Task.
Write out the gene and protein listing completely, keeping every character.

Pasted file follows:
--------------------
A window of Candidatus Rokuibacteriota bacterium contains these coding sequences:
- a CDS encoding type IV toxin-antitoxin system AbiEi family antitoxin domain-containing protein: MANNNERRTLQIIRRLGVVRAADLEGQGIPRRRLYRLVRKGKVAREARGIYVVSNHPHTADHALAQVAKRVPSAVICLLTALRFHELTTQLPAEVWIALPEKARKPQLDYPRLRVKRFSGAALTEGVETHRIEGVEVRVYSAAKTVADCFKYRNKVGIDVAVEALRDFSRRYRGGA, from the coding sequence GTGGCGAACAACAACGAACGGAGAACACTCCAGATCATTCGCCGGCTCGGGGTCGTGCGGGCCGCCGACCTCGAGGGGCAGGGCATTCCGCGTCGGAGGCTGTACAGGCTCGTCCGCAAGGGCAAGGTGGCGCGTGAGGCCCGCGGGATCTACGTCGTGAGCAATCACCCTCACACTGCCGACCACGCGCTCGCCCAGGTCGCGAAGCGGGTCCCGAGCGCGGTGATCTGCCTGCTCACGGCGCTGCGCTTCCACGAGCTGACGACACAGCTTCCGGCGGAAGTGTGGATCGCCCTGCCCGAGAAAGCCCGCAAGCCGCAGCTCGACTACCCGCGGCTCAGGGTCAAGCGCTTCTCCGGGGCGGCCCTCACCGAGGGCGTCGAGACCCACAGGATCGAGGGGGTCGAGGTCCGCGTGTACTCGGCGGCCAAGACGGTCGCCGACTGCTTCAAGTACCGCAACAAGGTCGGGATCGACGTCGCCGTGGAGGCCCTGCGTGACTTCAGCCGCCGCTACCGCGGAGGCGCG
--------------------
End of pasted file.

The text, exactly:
A window of Candidatus Rokuibacteriota bacterium contains these coding sequences:
- a CDS encoding type IV toxin-antitoxin system AbiEi family antitoxin domain-containing protein: MANNNERRTLQIIRRLGVVRAADLEGQGIPRRRLYRLVRKGKVAREARGIYVVSNHPHTADHALAQVAKRVPSAVICLLTALRFHELTTQLPAEVWIALPEKARKPQLDYPRLRVKRFSGAALTEGVETHRIEGVEVRVYSAAKTVADCFKYRNKVGIDVAVEALRDFSRRYRGGA, from the coding sequence GTGGCGAACAACAACGAACGGAGAACACTCCAGATCATTCGCCGGCTCGGGGTCGTGCGGGCCGCCGACCTCGAGGGGCAGGGCATTCCGCGTCGGAGGCTGTACAGGCTCGTCCGCAAGGGCAAGGTGGCGCGTGAGGCCCGCGGGATCTACGTCGTGAGCAATCACCCTCACACTGCCGACCACGCGCTCGCCCAGGTCGCGAAGCGGGTCCCGAGCGCGGTGATCTGCCTGCTCACGGCGCTGCGCTTCCACGAGCTGACGACACAGCTTCCGGCGGAAGTGTGGATCGCCCTGCCCGAGAAAGCCCGCAAGCCGCAGCTCGACTACCCGCGGCTCAGGGTCAAGCGCTTCTCCGGGGCGGCCCTCACCGAGGGCGTCGAGACCCACAGGATCGAGGGGGTCGAGGTCCGCGTGTACTCGGCGGCCAAGACGGTCGCCGACTGCTTCAAGTACCGCAACAAGGTCGGGATCGACGTCGCCGTGGAGGCCCTGCGTGACTTCAGCCGCCGCTACCGCGGAGGCGCG